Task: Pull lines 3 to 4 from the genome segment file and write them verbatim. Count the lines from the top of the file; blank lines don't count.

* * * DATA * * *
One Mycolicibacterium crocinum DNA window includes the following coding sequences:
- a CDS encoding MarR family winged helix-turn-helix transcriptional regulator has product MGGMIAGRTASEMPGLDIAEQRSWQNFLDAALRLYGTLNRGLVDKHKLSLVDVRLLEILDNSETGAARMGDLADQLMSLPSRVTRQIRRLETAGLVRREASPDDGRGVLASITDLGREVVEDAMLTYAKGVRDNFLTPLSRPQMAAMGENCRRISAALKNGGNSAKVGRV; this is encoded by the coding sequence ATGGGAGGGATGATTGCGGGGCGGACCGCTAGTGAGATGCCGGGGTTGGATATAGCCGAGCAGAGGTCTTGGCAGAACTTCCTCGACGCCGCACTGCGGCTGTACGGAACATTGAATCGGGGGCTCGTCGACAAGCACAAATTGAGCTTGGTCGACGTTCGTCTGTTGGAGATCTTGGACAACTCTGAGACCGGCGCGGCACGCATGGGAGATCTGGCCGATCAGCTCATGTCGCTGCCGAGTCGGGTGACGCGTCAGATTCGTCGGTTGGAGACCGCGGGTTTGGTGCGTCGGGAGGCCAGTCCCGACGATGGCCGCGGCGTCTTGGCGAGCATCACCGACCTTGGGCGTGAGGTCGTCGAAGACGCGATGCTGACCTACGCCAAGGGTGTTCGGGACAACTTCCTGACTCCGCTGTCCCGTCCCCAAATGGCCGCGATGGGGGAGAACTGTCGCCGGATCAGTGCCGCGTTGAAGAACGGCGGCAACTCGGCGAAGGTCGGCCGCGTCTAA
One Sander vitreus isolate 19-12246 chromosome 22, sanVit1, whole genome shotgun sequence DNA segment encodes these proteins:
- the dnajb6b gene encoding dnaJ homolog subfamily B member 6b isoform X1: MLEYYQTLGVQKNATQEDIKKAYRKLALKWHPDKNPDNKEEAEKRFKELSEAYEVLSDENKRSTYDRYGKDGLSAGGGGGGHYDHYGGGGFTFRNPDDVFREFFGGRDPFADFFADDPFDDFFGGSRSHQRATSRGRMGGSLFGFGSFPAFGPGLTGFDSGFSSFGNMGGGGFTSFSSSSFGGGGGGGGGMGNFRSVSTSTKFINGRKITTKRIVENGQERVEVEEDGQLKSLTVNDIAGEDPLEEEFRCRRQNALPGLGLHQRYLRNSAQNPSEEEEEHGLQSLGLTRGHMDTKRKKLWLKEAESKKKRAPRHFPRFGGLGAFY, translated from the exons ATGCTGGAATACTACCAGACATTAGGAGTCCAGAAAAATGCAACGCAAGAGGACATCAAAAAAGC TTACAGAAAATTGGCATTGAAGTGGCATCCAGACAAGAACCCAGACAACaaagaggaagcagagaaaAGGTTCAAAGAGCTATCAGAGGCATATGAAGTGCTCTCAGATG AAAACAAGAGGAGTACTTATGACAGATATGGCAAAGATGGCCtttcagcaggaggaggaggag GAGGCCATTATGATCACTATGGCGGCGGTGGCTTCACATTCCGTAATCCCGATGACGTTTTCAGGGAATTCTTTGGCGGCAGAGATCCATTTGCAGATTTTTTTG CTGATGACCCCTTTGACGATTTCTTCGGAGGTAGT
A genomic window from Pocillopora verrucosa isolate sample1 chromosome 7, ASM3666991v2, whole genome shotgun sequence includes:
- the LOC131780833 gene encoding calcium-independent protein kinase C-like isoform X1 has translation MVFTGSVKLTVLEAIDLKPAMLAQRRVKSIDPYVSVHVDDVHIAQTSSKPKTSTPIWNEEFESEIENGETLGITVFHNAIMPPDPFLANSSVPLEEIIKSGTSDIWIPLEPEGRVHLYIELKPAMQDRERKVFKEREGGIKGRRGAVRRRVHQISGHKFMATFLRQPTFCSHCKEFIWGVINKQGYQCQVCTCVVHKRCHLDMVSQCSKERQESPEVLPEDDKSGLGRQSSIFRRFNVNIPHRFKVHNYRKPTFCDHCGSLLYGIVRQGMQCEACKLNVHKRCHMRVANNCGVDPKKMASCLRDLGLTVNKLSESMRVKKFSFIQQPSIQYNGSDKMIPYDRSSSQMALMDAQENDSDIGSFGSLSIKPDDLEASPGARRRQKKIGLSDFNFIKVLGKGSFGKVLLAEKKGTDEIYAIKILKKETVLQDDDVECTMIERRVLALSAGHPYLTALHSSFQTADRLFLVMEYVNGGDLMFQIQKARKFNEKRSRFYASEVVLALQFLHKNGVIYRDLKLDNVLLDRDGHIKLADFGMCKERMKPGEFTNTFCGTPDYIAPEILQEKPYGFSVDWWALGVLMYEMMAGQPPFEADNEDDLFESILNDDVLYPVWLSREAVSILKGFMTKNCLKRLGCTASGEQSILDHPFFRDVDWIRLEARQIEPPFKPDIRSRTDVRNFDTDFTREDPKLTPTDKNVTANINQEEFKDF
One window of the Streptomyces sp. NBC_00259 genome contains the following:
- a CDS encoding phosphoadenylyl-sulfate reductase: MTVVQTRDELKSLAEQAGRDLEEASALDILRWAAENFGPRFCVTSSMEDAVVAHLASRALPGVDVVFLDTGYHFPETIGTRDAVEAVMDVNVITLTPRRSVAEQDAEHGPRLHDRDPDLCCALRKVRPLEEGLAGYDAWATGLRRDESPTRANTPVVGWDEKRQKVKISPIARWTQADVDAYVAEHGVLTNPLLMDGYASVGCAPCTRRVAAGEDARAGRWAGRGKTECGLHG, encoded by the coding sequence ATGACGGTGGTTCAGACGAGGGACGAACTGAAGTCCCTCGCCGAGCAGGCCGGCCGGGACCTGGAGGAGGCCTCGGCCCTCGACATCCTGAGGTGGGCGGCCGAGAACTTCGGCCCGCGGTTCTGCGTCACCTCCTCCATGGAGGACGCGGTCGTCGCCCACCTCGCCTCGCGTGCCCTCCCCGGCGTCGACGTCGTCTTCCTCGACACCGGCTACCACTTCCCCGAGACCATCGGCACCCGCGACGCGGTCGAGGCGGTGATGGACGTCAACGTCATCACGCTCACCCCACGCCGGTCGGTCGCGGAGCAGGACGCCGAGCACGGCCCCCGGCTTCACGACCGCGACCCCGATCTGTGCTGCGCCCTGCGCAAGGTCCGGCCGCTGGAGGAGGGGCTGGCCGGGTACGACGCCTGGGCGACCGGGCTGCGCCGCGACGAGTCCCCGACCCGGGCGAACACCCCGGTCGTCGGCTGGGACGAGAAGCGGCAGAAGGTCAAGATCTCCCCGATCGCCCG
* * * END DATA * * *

One Sander vitreus isolate 19-12246 chromosome 22, sanVit1, whole genome shotgun sequence DNA segment encodes these proteins:
- the dnajb6b gene encoding dnaJ homolog subfamily B member 6b isoform X1: MLEYYQTLGVQKNATQEDIKKAYRKLALKWHPDKNPDNKEEAEKRFKELSEAYEVLSDENKRSTYDRYGKDGLSAGGGGGGHYDHYGGGGFTFRNPDDVFREFFGGRDPFADFFADDPFDDFFGGSRSHQRATSRGRMGGSLFGFGSFPAFGPGLTGFDSGFSSFGNMGGGGFTSFSSSSFGGGGGGGGGMGNFRSVSTSTKFINGRKITTKRIVENGQERVEVEEDGQLKSLTVNDIAGEDPLEEEFRCRRQNALPGLGLHQRYLRNSAQNPSEEEEEHGLQSLGLTRGHMDTKRKKLWLKEAESKKKRAPRHFPRFGGLGAFY, translated from the exons ATGCTGGAATACTACCAGACATTAGGAGTCCAGAAAAATGCAACGCAAGAGGACATCAAAAAAGC TTACAGAAAATTGGCATTGAAGTGGCATCCAGACAAGAACCCAGACAACaaagaggaagcagagaaaAGGTTCAAAGAGCTATCAGAGGCATATGAAGTGCTCTCAGATG AAAACAAGAGGAGTACTTATGACAGATATGGCAAAGATGGCCtttcagcaggaggaggaggag GAGGCCATTATGATCACTATGGCGGCGGTGGCTTCACATTCCGTAATCCCGATGACGTTTTCAGGGAATTCTTTGGCGGCAGAGATCCATTTGCAGATTTTTTTG CTGATGACCCCTTTGACGATTTCTTCGGAGGTAGT